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ARS Home » Plains Area » Bushland, Texas » Conservation and Production Research Laboratory » Livestock Nutrient Management Research » Research » Publications at this Location » Publication #216537

Title: Determination of P bioavailability in corn and sorghum distiller's dried grains with solubles for growing pigs

item JENKINS, S.
item Cole, Noel

Submitted to: Joint Meeting of the ADSA, AMSA, ASAS and PSA
Publication Type: Abstract Only
Publication Acceptance Date: 7/1/2007
Publication Date: 7/18/2007
Citation: Jenkins, S., Carter, S., Bundy, J., Lachmann, M., Hancock, J.D., Cole, N.A. 2007. Determination of P bioavailability in corn and sorghum distiller's dried grains with solubles for growing pigs[abstract]. In: Abstracts of the 2007 ADSA/ASAS Midwest Meeting, March 19-21, 2007, Des Moines, Iowa. Journal of Animal Science 85 (Suppl 2):113.

Interpretive Summary:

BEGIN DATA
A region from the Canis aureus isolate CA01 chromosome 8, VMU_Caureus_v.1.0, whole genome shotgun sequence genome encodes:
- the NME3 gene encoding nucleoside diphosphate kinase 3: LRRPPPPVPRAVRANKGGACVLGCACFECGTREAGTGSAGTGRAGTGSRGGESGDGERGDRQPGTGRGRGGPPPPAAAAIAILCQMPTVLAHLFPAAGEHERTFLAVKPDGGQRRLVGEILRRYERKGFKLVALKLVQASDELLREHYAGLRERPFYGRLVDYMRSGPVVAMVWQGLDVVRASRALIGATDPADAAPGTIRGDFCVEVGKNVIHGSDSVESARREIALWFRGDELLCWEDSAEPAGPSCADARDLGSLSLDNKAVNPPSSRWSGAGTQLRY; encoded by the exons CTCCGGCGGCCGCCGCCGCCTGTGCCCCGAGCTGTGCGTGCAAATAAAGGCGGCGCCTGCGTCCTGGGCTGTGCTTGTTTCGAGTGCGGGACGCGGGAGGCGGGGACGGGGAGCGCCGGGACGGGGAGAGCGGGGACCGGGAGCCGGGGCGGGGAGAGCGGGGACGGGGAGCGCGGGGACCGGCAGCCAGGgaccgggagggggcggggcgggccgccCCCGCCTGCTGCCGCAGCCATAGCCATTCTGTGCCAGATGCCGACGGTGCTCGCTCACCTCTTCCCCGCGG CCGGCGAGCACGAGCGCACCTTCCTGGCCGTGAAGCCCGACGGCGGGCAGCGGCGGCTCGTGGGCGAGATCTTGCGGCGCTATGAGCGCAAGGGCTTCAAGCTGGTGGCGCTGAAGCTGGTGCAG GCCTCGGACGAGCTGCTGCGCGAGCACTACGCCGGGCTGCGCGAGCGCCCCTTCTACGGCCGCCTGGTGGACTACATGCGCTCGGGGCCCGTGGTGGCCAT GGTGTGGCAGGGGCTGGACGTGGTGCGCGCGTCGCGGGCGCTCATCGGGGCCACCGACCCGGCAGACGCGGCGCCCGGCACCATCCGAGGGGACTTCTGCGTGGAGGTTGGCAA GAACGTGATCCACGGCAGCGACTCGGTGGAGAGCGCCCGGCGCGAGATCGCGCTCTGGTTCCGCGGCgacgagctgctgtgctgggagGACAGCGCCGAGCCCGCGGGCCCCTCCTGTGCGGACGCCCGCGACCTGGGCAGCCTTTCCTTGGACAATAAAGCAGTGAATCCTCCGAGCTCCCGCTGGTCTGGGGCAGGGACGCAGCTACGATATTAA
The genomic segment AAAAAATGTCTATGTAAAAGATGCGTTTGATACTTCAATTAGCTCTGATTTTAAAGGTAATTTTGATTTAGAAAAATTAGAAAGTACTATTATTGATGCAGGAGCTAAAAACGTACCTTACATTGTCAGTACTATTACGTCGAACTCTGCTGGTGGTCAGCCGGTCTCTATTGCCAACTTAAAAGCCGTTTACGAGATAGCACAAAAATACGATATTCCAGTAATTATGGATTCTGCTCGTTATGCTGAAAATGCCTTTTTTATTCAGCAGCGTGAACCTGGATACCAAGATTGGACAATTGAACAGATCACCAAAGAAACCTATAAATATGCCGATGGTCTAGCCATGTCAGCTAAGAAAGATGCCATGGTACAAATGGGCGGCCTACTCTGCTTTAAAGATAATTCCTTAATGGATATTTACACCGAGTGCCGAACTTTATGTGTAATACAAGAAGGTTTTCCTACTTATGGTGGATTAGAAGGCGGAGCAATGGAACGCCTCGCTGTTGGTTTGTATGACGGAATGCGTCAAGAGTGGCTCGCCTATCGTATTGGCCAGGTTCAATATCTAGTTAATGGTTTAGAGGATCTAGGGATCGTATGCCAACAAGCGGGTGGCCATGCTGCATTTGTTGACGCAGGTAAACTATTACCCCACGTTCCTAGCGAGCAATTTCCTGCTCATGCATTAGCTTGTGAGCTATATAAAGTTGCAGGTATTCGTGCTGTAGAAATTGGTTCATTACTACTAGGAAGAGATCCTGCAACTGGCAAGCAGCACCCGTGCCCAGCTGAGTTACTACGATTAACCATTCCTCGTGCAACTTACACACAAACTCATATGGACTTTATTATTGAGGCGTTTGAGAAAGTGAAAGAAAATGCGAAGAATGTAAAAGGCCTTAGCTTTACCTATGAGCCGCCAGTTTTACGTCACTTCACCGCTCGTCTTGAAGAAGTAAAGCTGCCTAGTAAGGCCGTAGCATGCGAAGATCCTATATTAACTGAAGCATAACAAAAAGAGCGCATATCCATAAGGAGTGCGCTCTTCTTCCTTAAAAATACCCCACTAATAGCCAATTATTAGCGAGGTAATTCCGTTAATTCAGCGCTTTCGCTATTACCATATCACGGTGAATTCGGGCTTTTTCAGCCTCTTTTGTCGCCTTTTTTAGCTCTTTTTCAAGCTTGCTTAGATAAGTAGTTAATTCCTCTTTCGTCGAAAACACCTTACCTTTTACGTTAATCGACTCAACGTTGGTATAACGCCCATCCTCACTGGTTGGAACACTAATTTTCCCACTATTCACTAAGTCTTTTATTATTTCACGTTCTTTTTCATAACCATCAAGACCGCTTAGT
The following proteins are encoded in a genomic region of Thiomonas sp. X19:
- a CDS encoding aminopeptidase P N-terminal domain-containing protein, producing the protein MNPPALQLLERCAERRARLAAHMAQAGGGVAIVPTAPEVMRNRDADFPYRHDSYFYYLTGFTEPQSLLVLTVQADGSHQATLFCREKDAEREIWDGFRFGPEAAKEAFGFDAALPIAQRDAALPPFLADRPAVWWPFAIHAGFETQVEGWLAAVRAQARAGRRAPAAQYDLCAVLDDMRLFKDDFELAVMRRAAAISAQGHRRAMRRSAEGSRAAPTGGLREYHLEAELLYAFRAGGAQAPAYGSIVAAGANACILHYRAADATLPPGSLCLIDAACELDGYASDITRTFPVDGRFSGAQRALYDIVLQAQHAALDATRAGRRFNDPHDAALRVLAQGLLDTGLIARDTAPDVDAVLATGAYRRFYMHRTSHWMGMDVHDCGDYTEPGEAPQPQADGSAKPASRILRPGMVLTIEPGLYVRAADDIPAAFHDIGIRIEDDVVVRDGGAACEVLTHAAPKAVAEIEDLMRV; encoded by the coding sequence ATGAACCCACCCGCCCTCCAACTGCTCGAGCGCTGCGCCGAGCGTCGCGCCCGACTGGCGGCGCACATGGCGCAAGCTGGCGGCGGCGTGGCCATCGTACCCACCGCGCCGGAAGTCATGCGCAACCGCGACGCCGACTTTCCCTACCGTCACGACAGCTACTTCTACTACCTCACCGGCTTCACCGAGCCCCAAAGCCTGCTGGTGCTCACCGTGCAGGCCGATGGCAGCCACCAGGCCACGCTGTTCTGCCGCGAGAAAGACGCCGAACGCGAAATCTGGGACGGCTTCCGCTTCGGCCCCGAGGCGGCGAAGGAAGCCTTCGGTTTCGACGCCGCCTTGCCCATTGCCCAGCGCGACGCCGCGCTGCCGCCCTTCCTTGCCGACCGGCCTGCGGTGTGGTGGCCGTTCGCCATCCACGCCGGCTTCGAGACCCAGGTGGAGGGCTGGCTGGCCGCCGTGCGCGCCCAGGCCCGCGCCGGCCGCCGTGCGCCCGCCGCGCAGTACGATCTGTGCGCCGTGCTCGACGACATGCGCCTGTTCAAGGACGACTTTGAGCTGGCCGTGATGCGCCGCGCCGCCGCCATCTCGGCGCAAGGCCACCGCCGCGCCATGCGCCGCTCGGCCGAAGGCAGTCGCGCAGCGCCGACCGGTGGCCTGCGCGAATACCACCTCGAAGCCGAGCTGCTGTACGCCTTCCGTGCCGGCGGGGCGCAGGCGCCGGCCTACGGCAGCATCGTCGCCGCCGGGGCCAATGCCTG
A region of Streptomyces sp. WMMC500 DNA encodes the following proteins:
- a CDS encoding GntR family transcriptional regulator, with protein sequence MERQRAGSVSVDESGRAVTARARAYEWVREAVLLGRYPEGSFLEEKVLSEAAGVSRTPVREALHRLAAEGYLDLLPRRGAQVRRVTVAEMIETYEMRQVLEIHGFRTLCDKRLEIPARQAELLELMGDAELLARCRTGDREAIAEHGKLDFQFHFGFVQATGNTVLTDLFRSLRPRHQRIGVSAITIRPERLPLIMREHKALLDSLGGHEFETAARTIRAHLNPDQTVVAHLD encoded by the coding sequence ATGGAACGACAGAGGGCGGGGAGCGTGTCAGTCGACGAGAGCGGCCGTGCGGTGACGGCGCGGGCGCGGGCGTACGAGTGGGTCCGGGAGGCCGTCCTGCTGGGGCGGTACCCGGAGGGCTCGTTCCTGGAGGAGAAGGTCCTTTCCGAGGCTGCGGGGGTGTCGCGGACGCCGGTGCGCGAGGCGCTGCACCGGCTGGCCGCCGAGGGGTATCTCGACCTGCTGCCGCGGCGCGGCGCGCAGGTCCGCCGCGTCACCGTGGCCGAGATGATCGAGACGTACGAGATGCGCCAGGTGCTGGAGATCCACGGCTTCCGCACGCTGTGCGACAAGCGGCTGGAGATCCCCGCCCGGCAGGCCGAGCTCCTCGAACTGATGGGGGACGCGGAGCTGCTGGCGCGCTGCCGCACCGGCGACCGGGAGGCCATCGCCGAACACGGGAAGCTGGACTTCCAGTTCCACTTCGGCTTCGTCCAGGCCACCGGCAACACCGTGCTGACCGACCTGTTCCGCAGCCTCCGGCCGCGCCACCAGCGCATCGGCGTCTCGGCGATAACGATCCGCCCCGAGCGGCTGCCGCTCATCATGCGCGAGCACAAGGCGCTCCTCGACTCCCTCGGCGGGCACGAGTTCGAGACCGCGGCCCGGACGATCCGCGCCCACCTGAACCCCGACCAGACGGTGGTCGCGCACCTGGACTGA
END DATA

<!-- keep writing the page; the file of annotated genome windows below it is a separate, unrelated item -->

Technical Abstract: A total of 35 barrows (29.6 kg BW) were used in a 34-day study to determine the effects of corn or sorghum distiller’s dried grains with solubles (DDGS) on growth performance, bone trains, and P bioavailability. One corn and three sorghum DDGS were each collected from different processing plants. Pigs were blocked by weight, ancestry, and randomly allotted to one of seven dietary treatments with five pigs/treatment. The basal diet was a fortified corn starch-dextrose-soybean meal diet which was adequate in all nutrients except P. This diet contained 0.SP). Treatments were the basal, the basal plus MSP to provide 0.075 and 0.15% added P, and the basal plus corn DDGS or the three sorghum DDGS to provide 0.15%P. The corn DDGS contained 0.79% P and the three sorghum DDGS contained 0.80, 0.66, a0.69%, respectively. All diets were formulated to 1.05% lysine and 0.70% Ca. Pigs were housed individually with ad libitum access to water and fed at 3.25 times maintenance daily. At the end of the 34-day study, all pigs were killed, the femurs excised, and the feet removed to collect the 3rd and 4th metacarpals and metatarsals. Bone breaking strength was determined and the metacarpals were dried and ashed. Increasing levels of MSP increased (linear, P < 0.04) ADG, ADFI, G:F, P intake. Bone breaking strength (129, 146, 175, 165, 162, 163, 160 kg) was increased (linear, P < 0.01) by MSP and DDGS addition. DDGS had no effect (P > 0.10) on performance or bone traits as compared to the high MSP diet. Also, there were few differences (P >0.10) between corn and sorghum DDGS. Bone strength was regressed on added P intake, and the availability of P was determined based on slope ratio. Bioavailability of P was approximately 77% in corn DDGS and 69, 70, and 64% in the three sorghum DDGS. These results suggest that the bioavailability of P in DDGS is relatively high; however, the bioavailability of P varied among DDGS sources.